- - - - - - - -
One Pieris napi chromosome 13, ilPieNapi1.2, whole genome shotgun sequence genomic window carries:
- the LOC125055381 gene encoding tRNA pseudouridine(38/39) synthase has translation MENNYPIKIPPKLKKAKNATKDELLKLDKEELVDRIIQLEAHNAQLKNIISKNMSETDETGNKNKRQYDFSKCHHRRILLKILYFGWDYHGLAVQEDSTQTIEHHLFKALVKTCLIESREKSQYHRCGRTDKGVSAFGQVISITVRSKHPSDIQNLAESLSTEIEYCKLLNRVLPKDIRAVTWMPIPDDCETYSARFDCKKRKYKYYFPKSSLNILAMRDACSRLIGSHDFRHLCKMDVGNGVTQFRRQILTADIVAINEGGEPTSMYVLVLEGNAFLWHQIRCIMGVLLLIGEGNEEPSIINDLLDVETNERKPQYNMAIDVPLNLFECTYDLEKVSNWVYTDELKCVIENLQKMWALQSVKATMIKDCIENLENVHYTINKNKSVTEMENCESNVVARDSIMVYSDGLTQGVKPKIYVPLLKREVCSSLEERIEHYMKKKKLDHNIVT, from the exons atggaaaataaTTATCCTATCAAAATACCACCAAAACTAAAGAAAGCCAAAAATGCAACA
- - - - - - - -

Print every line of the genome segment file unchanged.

One Pieris napi chromosome 13, ilPieNapi1.2, whole genome shotgun sequence genomic window carries:
- the LOC125055381 gene encoding tRNA pseudouridine(38/39) synthase has translation MENNYPIKIPPKLKKAKNATKDELLKLDKEELVDRIIQLEAHNAQLKNIISKNMSETDETGNKNKRQYDFSKCHHRRILLKILYFGWDYHGLAVQEDSTQTIEHHLFKALVKTCLIESREKSQYHRCGRTDKGVSAFGQVISITVRSKHPSDIQNLAESLSTEIEYCKLLNRVLPKDIRAVTWMPIPDDCETYSARFDCKKRKYKYYFPKSSLNILAMRDACSRLIGSHDFRHLCKMDVGNGVTQFRRQILTADIVAINEGGEPTSMYVLVLEGNAFLWHQIRCIMGVLLLIGEGNEEPSIINDLLDVETNERKPQYNMAIDVPLNLFECTYDLEKVSNWVYTDELKCVIENLQKMWALQSVKATMIKDCIENLENVHYTINKNKSVTEMENCESNVVARDSIMVYSDGLTQGVKPKIYVPLLKREVCSSLEERIEHYMKKKKLDHNIVT, from the exons atggaaaataaTTATCCTATCAAAATACCACCAAAACTAAAGAAAGCCAAAAATGCAACA